Nigeria is setting up a committee to consult with local and international partners on establishing a national airline, the ministry of aviation said on Monday.
The committee will be chaired by a former pilot and will review reports on Nigeria's failed national carrier, Nigerian Airways, and other private airlines. It has four weeks to submit its findings.
The committee will also consult with Asset Management Company of Nigeria (AMCON) to determine the debt profile of domestic airlines. Three years ago, AMCON, a state-backed "bad bank" established in 2009, took on more than 132 billion naira ($663 million) of debts from 12 Nigerian airlines, including the biggest carrier, Arik, and Aero.
In a report seen by Reuters, the country's ruling party, the All Progressives Congress, proposed last month merging those dozen debt-laden airlines into a single carrier. The report said the airline should operate in partnership with a global airline.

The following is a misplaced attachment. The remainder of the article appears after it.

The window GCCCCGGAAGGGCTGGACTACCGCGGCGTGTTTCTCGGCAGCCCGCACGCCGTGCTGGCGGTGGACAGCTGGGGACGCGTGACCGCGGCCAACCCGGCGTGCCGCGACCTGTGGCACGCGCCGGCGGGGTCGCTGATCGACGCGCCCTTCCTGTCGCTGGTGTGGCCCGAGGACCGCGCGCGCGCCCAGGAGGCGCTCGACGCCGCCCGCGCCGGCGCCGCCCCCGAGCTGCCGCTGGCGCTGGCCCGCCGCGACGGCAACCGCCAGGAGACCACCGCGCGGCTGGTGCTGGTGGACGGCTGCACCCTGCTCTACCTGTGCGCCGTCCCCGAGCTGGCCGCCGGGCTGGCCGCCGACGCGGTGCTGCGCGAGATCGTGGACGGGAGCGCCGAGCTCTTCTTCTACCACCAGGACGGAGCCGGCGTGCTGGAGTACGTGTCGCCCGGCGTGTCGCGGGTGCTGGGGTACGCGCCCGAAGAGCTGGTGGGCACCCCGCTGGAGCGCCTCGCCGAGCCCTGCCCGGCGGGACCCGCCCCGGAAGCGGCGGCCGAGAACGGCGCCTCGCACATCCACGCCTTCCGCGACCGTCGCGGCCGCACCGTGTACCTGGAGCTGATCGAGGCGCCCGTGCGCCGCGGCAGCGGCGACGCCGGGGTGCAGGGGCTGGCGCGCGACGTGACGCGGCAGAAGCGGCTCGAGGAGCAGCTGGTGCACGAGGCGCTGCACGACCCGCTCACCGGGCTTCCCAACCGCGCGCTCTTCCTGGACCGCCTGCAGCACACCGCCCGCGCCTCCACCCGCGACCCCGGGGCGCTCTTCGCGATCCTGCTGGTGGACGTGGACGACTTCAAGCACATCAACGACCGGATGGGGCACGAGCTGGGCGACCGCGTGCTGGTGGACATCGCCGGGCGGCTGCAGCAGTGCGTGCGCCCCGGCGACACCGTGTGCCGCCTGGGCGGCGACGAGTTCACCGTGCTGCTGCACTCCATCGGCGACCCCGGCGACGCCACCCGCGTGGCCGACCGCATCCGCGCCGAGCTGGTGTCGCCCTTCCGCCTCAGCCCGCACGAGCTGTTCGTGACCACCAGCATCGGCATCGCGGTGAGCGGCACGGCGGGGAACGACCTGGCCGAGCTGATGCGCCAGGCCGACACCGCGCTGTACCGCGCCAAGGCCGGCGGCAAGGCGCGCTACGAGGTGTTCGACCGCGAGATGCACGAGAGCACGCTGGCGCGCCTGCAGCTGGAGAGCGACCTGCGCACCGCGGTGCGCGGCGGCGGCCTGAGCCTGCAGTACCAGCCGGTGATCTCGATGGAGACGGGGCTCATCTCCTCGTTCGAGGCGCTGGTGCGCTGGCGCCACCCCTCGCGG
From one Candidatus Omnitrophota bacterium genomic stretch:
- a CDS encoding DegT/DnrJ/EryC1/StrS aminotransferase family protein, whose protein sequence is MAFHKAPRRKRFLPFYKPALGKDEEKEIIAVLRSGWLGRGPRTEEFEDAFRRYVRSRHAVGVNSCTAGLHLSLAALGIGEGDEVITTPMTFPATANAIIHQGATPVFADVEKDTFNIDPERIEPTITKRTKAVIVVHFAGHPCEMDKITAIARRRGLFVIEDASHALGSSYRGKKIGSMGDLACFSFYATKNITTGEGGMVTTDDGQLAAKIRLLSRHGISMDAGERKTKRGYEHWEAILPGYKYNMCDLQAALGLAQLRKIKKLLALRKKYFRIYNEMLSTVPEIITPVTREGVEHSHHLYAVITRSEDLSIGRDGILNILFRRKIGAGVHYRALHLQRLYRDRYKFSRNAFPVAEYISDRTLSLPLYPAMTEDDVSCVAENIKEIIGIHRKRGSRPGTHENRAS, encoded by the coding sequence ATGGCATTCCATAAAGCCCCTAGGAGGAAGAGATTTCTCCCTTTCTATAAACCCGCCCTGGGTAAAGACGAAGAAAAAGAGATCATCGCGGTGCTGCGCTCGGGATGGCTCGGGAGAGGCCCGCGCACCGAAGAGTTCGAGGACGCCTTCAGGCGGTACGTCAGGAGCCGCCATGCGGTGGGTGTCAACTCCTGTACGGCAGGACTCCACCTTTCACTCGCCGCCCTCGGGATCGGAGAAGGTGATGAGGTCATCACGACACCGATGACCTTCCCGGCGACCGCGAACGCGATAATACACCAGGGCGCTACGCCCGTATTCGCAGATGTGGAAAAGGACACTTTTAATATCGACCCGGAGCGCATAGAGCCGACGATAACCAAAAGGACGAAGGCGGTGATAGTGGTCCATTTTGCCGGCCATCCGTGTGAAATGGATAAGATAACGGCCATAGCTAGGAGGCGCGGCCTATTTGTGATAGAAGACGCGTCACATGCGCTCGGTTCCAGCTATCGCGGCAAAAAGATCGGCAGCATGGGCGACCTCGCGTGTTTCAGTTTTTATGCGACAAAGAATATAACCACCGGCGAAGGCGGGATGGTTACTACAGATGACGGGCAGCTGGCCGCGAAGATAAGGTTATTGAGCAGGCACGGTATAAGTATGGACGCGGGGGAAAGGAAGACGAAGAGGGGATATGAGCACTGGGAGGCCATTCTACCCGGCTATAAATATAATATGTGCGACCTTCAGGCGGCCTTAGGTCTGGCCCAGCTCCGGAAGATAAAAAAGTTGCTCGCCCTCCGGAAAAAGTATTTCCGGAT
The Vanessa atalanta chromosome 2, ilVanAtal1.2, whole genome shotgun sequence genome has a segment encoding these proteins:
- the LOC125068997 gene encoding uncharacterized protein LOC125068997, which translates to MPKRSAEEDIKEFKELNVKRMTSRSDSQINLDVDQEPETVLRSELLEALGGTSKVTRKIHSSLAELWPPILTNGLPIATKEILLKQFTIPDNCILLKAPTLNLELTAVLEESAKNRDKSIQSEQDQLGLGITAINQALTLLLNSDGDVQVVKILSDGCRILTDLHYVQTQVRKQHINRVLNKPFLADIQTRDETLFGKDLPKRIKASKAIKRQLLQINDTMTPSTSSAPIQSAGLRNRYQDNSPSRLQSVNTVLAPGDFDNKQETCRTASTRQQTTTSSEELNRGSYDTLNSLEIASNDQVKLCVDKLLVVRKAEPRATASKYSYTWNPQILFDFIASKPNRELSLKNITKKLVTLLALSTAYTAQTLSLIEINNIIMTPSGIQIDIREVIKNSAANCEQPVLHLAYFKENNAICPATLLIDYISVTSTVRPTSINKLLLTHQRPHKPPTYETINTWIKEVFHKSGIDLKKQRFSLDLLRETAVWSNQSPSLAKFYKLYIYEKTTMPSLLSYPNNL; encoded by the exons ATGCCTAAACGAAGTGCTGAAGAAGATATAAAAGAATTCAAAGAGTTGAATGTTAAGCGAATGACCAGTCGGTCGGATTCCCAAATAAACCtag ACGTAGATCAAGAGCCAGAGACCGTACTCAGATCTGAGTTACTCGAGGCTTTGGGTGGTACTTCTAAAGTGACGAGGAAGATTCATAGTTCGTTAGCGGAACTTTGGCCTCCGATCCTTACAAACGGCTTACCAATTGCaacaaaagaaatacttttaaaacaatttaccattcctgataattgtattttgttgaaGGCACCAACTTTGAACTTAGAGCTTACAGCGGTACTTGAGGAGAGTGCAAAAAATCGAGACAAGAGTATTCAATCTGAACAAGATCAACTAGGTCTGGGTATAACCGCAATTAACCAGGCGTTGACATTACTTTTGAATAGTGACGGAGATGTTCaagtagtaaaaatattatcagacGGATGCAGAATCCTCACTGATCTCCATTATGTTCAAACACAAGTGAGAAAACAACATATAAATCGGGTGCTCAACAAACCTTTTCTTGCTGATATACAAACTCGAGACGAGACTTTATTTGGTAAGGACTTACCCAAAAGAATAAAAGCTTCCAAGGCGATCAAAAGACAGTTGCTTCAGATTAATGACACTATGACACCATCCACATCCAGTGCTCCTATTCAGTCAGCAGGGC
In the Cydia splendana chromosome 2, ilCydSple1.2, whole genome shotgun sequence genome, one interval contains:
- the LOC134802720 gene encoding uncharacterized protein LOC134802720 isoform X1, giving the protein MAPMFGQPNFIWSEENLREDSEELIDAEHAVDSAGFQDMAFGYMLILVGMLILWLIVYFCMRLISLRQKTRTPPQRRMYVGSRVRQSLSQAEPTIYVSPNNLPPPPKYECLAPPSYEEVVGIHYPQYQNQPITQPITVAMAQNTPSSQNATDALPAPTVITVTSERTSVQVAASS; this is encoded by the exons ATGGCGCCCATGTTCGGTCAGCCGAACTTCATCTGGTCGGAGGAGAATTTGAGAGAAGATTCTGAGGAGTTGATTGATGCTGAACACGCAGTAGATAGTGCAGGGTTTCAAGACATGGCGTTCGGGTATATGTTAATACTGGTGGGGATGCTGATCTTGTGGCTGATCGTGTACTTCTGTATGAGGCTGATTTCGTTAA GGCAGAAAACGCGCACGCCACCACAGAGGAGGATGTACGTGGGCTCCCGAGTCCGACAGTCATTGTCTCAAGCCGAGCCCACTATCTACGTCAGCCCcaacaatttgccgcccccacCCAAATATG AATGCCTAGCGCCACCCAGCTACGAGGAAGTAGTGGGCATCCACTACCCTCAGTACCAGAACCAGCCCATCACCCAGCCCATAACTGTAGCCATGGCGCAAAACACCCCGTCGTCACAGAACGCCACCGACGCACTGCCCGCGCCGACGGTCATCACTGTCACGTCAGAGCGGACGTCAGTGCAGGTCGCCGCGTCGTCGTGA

British billionaire Richard Branson set up a domestic and international carrier called Virgin Nigeria in 2000, but he pulled out in 2010 in frustration at what he said was interference by politicians and regulators.
The airline he created, which was later rebranded Air Nigeria, closed in 2012 after collapsing under about 35 billion naira of debt, leaving it unable to pay staff, a former finance director of the company told Reuters at the time.